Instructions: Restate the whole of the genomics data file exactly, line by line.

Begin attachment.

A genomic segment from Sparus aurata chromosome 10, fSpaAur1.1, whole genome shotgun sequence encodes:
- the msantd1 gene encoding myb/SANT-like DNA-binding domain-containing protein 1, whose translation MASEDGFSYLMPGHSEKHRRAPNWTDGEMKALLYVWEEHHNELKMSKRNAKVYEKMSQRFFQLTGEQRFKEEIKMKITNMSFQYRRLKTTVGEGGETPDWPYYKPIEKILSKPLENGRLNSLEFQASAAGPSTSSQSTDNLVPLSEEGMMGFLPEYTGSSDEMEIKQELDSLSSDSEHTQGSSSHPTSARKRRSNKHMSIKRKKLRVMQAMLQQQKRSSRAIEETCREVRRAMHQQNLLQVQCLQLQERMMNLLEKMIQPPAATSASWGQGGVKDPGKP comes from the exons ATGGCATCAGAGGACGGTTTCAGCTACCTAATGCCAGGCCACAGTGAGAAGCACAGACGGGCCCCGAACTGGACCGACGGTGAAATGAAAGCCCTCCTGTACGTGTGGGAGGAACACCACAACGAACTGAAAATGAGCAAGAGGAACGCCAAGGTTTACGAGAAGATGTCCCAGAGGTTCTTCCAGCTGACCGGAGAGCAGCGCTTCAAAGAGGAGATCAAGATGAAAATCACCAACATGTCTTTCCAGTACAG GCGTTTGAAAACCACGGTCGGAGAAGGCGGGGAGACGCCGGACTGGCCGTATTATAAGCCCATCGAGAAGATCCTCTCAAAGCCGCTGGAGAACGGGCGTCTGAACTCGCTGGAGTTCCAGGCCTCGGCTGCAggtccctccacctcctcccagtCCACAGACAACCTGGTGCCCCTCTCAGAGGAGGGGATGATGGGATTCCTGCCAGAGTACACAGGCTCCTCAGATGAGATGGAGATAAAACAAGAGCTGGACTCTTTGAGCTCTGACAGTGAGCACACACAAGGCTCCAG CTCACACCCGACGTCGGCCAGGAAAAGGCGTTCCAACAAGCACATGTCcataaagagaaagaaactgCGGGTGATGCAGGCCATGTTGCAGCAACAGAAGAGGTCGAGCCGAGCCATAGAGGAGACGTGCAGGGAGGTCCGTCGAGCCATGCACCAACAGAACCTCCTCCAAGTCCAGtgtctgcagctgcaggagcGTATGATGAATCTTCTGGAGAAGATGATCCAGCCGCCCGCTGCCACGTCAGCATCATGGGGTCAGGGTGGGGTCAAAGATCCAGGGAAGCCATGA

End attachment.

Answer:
A genomic segment from Sparus aurata chromosome 10, fSpaAur1.1, whole genome shotgun sequence encodes:
- the msantd1 gene encoding myb/SANT-like DNA-binding domain-containing protein 1, whose translation MASEDGFSYLMPGHSEKHRRAPNWTDGEMKALLYVWEEHHNELKMSKRNAKVYEKMSQRFFQLTGEQRFKEEIKMKITNMSFQYRRLKTTVGEGGETPDWPYYKPIEKILSKPLENGRLNSLEFQASAAGPSTSSQSTDNLVPLSEEGMMGFLPEYTGSSDEMEIKQELDSLSSDSEHTQGSSSHPTSARKRRSNKHMSIKRKKLRVMQAMLQQQKRSSRAIEETCREVRRAMHQQNLLQVQCLQLQERMMNLLEKMIQPPAATSASWGQGGVKDPGKP comes from the exons ATGGCATCAGAGGACGGTTTCAGCTACCTAATGCCAGGCCACAGTGAGAAGCACAGACGGGCCCCGAACTGGACCGACGGTGAAATGAAAGCCCTCCTGTACGTGTGGGAGGAACACCACAACGAACTGAAAATGAGCAAGAGGAACGCCAAGGTTTACGAGAAGATGTCCCAGAGGTTCTTCCAGCTGACCGGAGAGCAGCGCTTCAAAGAGGAGATCAAGATGAAAATCACCAACATGTCTTTCCAGTACAG GCGTTTGAAAACCACGGTCGGAGAAGGCGGGGAGACGCCGGACTGGCCGTATTATAAGCCCATCGAGAAGATCCTCTCAAAGCCGCTGGAGAACGGGCGTCTGAACTCGCTGGAGTTCCAGGCCTCGGCTGCAggtccctccacctcctcccagtCCACAGACAACCTGGTGCCCCTCTCAGAGGAGGGGATGATGGGATTCCTGCCAGAGTACACAGGCTCCTCAGATGAGATGGAGATAAAACAAGAGCTGGACTCTTTGAGCTCTGACAGTGAGCACACACAAGGCTCCAG CTCACACCCGACGTCGGCCAGGAAAAGGCGTTCCAACAAGCACATGTCcataaagagaaagaaactgCGGGTGATGCAGGCCATGTTGCAGCAACAGAAGAGGTCGAGCCGAGCCATAGAGGAGACGTGCAGGGAGGTCCGTCGAGCCATGCACCAACAGAACCTCCTCCAAGTCCAGtgtctgcagctgcaggagcGTATGATGAATCTTCTGGAGAAGATGATCCAGCCGCCCGCTGCCACGTCAGCATCATGGGGTCAGGGTGGGGTCAAAGATCCAGGGAAGCCATGA